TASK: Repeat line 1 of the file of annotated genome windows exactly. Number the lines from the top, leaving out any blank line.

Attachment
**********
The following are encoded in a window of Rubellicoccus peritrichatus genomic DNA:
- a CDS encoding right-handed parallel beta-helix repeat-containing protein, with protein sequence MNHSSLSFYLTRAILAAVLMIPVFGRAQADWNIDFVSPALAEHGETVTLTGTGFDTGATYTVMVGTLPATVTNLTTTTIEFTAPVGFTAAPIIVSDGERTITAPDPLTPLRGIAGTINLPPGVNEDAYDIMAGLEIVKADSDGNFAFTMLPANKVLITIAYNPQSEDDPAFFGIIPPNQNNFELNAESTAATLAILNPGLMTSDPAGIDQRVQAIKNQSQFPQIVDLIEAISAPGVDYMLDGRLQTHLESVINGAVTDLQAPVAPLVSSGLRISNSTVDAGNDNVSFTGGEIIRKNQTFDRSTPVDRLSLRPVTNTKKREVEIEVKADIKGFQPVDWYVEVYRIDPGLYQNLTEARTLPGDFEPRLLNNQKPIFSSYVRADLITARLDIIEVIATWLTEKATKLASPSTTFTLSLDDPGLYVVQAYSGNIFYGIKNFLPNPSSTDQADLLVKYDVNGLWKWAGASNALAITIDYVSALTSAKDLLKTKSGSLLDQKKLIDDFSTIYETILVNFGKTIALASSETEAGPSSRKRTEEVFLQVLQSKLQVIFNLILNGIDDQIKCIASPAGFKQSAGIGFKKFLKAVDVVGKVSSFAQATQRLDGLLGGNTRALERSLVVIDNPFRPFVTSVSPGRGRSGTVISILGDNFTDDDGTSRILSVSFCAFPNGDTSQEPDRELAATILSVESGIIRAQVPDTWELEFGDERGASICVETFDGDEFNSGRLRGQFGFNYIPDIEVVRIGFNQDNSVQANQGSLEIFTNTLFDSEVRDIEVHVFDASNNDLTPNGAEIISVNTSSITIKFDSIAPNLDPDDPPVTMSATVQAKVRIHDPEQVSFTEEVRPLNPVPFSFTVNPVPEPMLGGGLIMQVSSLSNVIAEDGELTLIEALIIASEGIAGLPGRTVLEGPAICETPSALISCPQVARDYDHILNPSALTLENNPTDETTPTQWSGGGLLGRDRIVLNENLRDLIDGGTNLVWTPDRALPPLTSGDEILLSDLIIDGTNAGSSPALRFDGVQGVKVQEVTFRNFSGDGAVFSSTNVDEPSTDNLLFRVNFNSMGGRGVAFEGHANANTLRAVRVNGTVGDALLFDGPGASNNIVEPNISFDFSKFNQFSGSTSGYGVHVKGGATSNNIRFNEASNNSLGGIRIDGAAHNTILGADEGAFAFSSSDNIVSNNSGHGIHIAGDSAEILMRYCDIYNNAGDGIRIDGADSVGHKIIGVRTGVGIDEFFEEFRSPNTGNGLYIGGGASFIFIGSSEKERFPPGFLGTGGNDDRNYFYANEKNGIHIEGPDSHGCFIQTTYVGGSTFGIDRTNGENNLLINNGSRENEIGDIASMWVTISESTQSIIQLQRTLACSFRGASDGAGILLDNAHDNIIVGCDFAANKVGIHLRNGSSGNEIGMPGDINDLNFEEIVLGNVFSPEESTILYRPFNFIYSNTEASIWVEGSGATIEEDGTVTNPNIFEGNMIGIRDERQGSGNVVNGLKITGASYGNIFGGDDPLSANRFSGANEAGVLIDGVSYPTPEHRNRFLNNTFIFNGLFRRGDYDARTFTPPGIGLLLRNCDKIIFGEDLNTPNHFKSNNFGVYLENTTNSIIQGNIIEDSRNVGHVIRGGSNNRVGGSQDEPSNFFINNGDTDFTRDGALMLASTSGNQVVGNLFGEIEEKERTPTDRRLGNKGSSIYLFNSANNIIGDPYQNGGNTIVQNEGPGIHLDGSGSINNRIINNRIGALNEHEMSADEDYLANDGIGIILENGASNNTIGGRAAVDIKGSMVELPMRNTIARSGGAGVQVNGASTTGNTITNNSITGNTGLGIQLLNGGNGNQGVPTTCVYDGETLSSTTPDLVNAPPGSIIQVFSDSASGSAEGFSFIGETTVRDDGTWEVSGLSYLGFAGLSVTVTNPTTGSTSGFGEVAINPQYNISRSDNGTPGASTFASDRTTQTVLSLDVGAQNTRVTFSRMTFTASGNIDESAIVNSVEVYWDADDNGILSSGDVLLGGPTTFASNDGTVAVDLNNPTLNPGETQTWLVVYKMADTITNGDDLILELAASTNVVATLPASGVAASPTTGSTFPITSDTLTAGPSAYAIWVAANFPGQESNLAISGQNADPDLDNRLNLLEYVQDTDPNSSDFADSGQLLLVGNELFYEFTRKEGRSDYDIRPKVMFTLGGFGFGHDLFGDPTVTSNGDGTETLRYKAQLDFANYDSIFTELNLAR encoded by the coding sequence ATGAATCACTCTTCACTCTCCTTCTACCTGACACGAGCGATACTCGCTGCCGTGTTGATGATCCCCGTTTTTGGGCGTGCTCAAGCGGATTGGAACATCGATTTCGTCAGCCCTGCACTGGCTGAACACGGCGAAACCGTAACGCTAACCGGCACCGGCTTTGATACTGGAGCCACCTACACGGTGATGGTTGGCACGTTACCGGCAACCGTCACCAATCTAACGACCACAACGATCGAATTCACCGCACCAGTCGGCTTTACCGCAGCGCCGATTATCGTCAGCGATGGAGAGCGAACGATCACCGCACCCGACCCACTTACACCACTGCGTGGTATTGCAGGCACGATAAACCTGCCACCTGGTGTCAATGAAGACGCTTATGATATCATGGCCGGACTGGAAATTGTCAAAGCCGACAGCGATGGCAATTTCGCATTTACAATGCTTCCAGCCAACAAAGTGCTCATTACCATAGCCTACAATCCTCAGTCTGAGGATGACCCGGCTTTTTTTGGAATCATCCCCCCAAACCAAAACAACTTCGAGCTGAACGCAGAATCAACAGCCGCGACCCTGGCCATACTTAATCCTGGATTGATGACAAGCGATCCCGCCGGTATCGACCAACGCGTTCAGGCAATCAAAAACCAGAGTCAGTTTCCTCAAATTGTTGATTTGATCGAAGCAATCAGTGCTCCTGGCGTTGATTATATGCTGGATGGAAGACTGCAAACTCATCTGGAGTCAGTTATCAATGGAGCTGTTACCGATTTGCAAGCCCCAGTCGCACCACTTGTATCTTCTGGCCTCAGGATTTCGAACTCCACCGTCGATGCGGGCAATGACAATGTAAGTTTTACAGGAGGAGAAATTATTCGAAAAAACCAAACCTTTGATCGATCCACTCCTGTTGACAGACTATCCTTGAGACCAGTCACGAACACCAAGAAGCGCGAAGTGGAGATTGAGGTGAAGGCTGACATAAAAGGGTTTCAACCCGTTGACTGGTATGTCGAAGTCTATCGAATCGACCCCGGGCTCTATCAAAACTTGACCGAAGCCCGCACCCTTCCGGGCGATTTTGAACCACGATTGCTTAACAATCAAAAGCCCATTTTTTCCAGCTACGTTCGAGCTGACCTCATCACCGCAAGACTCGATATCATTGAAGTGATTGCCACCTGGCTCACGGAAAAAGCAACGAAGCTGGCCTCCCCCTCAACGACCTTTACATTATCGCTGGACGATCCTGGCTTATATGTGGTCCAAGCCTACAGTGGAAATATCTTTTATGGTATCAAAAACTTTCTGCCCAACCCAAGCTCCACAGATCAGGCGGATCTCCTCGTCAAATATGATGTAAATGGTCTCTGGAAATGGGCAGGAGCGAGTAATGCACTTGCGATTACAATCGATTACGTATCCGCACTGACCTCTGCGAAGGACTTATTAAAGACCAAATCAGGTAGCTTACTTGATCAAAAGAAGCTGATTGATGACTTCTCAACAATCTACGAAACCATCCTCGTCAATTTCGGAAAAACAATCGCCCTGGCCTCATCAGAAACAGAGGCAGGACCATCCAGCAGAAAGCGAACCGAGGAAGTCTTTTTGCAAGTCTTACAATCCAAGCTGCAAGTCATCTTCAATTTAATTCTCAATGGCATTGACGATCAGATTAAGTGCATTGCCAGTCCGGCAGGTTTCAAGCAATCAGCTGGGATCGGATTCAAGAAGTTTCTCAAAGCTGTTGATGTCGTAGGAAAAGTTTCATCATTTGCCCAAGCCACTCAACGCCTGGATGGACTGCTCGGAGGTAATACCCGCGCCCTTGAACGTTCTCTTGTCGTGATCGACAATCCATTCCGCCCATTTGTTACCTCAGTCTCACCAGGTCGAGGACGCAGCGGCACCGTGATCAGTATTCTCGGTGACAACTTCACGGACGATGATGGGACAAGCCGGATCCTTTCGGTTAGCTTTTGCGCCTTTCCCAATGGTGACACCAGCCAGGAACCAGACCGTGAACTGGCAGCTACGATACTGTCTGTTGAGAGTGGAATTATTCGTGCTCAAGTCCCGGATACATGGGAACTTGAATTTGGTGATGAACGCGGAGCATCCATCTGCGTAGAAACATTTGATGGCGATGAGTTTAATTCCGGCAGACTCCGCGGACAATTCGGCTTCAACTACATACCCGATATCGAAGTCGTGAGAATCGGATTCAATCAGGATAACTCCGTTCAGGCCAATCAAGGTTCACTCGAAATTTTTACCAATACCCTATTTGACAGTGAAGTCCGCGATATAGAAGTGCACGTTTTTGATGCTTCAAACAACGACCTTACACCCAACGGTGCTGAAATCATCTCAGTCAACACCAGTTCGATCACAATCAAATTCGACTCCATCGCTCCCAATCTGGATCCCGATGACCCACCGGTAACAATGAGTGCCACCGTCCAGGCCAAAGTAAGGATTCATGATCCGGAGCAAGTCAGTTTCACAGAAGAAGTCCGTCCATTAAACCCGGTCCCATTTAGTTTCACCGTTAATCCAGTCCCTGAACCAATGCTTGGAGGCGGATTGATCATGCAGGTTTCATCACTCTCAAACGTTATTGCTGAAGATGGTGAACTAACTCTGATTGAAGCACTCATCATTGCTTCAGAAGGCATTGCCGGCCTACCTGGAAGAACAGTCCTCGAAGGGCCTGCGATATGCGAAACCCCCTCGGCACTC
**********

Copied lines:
The following are encoded in a window of Rubellicoccus peritrichatus genomic DNA: